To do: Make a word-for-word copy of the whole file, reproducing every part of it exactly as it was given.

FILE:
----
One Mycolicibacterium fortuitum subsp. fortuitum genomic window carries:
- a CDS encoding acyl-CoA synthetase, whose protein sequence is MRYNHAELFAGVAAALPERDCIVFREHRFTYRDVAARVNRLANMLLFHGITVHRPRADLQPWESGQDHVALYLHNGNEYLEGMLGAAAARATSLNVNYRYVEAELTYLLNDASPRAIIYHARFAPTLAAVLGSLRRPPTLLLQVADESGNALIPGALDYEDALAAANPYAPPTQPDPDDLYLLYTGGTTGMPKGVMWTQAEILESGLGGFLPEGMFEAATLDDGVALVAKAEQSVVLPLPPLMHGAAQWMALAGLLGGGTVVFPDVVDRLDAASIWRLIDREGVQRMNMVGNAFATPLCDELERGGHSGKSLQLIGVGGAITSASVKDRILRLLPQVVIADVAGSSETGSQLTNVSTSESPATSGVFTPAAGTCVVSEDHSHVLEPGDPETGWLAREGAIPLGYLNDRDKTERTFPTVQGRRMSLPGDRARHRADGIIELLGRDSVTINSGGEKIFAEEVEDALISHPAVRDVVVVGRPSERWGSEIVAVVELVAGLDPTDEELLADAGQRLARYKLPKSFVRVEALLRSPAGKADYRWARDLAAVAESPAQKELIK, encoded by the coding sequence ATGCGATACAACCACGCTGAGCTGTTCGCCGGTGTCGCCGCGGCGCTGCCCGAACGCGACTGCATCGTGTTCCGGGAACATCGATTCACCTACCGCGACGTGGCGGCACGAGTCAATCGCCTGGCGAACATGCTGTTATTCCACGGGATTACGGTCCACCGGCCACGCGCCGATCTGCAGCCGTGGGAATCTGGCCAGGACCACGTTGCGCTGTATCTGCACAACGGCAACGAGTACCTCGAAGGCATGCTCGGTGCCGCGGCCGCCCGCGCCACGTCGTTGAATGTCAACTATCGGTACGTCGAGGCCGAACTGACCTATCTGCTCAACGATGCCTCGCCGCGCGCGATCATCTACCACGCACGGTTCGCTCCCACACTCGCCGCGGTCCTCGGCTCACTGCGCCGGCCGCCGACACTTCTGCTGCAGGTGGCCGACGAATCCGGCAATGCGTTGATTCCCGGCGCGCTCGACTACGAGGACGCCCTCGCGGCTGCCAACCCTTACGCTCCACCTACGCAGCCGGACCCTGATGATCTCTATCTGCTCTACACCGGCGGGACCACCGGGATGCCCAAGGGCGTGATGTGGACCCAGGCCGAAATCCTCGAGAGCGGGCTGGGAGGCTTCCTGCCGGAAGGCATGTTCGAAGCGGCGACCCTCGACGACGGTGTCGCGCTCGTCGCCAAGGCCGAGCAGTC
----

One Mycolicibacterium fortuitum subsp. fortuitum genomic window carries:
- a CDS encoding acyl-CoA synthetase, whose protein sequence is MRYNHAELFAGVAAALPERDCIVFREHRFTYRDVAARVNRLANMLLFHGITVHRPRADLQPWESGQDHVALYLHNGNEYLEGMLGAAAARATSLNVNYRYVEAELTYLLNDASPRAIIYHARFAPTLAAVLGSLRRPPTLLLQVADESGNALIPGALDYEDALAAANPYAPPTQPDPDDLYLLYTGGTTGMPKGVMWTQAEILESGLGGFLPEGMFEAATLDDGVALVAKAEQSVVLPLPPLMHGAAQWMALAGLLGGGTVVFPDVVDRLDAASIWRLIDREGVQRMNMVGNAFATPLCDELERGGHSGKSLQLIGVGGAITSASVKDRILRLLPQVVIADVAGSSETGSQLTNVSTSESPATSGVFTPAAGTCVVSEDHSHVLEPGDPETGWLAREGAIPLGYLNDRDKTERTFPTVQGRRMSLPGDRARHRADGIIELLGRDSVTINSGGEKIFAEEVEDALISHPAVRDVVVVGRPSERWGSEIVAVVELVAGLDPTDEELLADAGQRLARYKLPKSFVRVEALLRSPAGKADYRWARDLAAVAESPAQKELIK, encoded by the coding sequence ATGCGATACAACCACGCTGAGCTGTTCGCCGGTGTCGCCGCGGCGCTGCCCGAACGCGACTGCATCGTGTTCCGGGAACATCGATTCACCTACCGCGACGTGGCGGCACGAGTCAATCGCCTGGCGAACATGCTGTTATTCCACGGGATTACGGTCCACCGGCCACGCGCCGATCTGCAGCCGTGGGAATCTGGCCAGGACCACGTTGCGCTGTATCTGCACAACGGCAACGAGTACCTCGAAGGCATGCTCGGTGCCGCGGCCGCCCGCGCCACGTCGTTGAATGTCAACTATCGGTACGTCGAGGCCGAACTGACCTATCTGCTCAACGATGCCTCGCCGCGCGCGATCATCTACCACGCACGGTTCGCTCCCACACTCGCCGCGGTCCTCGGCTCACTGCGCCGGCCGCCGACACTTCTGCTGCAGGTGGCCGACGAATCCGGCAATGCGTTGATTCCCGGCGCGCTCGACTACGAGGACGCCCTCGCGGCTGCCAACCCTTACGCTCCACCTACGCAGCCGGACCCTGATGATCTCTATCTGCTCTACACCGGCGGGACCACCGGGATGCCCAAGGGCGTGATGTGGACCCAGGCCGAAATCCTCGAGAGCGGGCTGGGAGGCTTCCTGCCGGAAGGCATGTTCGAAGCGGCGACCCTCGACGACGGTGTCGCGCTCGTCGCCAAGGCCGAGCAGTC